Posted on Apr 20, 2010 by Definition Magazine
When the BBC relaunched the car show Top Gear in 2002 in a 60 minute magazine format, it can little have imagined what a hit it would have on its hands. 14 series later, the show is a veritable leviathan of the Sunday night schedules capable of pulling in over 7m viewers, and has made stars of its presenters, part of which is down to the fact that even its detractors will admit it looks fantastic. Times columnist AA Gill has even gone so far as to argue that it should be looked upon as art. “It is a triumph of the craft of programme-making, of the minute, obsessive, musical masonry of editing, the french polishing of colourwashing and grading,” he said.
The show has been posted at top London post house Evolutions since series 6, when Joe Orr established much of its current look on Symphony. It moved over to Baselight from series 11 onwards, with Nick Adams and Tim O’Brien assisting Orr, before Adams then took over the reins completely for series 13.
Only the VT inserts of the show, typically three per episode totalling roughly 30 minutes, are graded. Despite being shot on a variety of formats (the show has been HD since the last series) material is typically conformed and ingested into Baselight from HDCAM SR. From there Adams usually takes around 15 hours to grade the three films, working first on the master shots in each section to help tie them together and aid continuity, and switching between the films every couple of hours to keep the work fresh.
All directors get involved in the grading. Series Director, Phil Churchward, for example, provides notes that will often suggest the tonality he would like for a sequence. “Sometimes they’ll simply consist of ‘cold’ or ‘warm’ or ‘bluey/green – emphasise fluorescent tubes’ or ‘pull back reds here’ or ‘de-saturated and grim’,” says Adams. “The music used sometimes inspires the direction he would like to go in too. The series 14 film of Jeremy Clarkson driving through the sewers of Belfast opened with the score of ‘The Long Good Friday’, so Phil was after a 70s look for the start of the film and got me to watch the trailer for the movie to get an idea what to go for.”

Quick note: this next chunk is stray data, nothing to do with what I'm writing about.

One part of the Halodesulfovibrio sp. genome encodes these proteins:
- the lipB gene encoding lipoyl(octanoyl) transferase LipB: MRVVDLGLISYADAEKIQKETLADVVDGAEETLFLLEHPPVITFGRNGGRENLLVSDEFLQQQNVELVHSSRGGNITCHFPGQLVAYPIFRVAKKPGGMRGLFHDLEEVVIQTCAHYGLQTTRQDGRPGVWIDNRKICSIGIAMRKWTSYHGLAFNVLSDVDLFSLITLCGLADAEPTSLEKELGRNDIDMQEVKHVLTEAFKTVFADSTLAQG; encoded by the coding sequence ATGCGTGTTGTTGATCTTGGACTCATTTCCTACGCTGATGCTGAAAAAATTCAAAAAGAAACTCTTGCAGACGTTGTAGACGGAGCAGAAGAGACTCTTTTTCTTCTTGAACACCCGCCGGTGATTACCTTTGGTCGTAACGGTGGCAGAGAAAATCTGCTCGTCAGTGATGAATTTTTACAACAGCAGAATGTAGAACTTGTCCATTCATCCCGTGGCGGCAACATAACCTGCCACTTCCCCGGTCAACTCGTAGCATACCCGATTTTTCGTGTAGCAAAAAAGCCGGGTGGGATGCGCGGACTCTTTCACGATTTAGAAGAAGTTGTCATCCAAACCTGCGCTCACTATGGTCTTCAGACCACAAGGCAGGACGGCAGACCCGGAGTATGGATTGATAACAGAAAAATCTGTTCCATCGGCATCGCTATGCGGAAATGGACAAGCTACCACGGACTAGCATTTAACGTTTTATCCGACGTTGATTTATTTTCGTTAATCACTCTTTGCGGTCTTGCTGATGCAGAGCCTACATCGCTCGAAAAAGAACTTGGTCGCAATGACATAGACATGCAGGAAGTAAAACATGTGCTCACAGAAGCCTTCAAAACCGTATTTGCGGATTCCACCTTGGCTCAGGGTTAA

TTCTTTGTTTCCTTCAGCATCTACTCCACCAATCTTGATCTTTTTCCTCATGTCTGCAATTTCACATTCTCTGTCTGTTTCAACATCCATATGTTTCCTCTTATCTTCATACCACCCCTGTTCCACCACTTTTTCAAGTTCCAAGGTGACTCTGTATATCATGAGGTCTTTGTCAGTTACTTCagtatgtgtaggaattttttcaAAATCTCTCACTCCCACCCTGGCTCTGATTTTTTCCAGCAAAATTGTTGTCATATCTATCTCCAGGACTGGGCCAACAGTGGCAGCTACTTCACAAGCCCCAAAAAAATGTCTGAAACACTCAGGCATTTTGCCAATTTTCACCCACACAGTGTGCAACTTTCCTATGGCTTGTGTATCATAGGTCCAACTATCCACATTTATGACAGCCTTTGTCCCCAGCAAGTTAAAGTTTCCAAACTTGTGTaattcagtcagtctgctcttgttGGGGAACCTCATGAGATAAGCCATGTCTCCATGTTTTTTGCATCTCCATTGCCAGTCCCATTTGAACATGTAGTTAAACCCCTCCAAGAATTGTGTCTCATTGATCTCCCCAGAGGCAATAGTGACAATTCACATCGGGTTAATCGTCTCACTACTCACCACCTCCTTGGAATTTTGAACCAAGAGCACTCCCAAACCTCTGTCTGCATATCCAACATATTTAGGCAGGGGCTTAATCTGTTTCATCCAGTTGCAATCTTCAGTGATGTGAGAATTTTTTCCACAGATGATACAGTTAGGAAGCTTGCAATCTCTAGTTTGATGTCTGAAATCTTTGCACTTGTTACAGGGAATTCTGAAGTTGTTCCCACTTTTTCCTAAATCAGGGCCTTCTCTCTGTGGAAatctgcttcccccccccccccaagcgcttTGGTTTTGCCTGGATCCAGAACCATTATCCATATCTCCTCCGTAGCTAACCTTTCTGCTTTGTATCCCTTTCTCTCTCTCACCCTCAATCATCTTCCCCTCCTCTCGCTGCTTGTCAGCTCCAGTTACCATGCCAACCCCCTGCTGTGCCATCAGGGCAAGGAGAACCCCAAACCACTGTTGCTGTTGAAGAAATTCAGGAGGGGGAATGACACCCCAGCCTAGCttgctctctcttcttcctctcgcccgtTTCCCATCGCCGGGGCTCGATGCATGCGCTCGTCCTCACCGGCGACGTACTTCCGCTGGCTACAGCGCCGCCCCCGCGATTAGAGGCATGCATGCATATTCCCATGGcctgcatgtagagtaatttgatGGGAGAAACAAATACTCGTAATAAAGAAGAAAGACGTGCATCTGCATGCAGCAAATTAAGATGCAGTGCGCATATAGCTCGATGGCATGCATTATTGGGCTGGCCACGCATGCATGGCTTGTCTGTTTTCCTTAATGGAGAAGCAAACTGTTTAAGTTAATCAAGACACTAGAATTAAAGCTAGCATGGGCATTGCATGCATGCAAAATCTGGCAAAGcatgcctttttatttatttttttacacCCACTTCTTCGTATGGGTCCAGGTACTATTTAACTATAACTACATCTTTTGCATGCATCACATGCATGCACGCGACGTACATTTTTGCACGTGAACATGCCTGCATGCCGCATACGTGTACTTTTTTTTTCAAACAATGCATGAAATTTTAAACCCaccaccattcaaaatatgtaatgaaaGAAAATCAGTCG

The attention to detail is impressive. “A recent Lancia film featured a variety of models from different eras and a car also built in the 70s, so I used a Baselight tool to try to emulate the predominantly magenta look of prints from then when the dyes are fading at different rates,” he says. “My version was based on a two-strip Technicolor look and was thus totally inaccurate, but we liked it.”
Adams finds the only tricky part of grading the programme is down to balancing the material from the multiformat, multi-camera shoots, especially on the track tests where the films feature multiple rapid cuts. Given the stunning scenery of some of the locations the show records in, he also has to practise a degree of restraint. “If there’s any detail in a sky it’s possible to pull a key off it, and using vignettes and free-hand drawn shapes it’s possible to produce striking images, but you mustn’t forget that it’s the cars we’re meant to be featuring and not making a holiday advert,” he says.
There is no one formula for the grading, Adams stating simply that in general he is led by the pictures themselves. He is also admirably resistant to taking too much credit for the way it looks. “Really all I’m doing is embellishing the ingenuity of the cameramen, directors and editors who make Top Gear such a successful show,” he says, harking back to Gill’s flamboyant comment about french polishing.
If anything though, Top Gear highlights that even in the current unsteady economic climate and culture of swingeing budget cuts in television production, money spent on producing good quality television is never really money wasted. It’s worth quoting AA Gill again. “The real lesson to be gleaned from Top Gear is that every pound spent behind the lens is worth two up front,” he says. And seeing the impressive results onscreen on a Sunday evening as an Aston Martin swoops around the bends in spectacular North Wales scenery to a haunting Brian Eno soundtrack, it’s difficult to argue with that.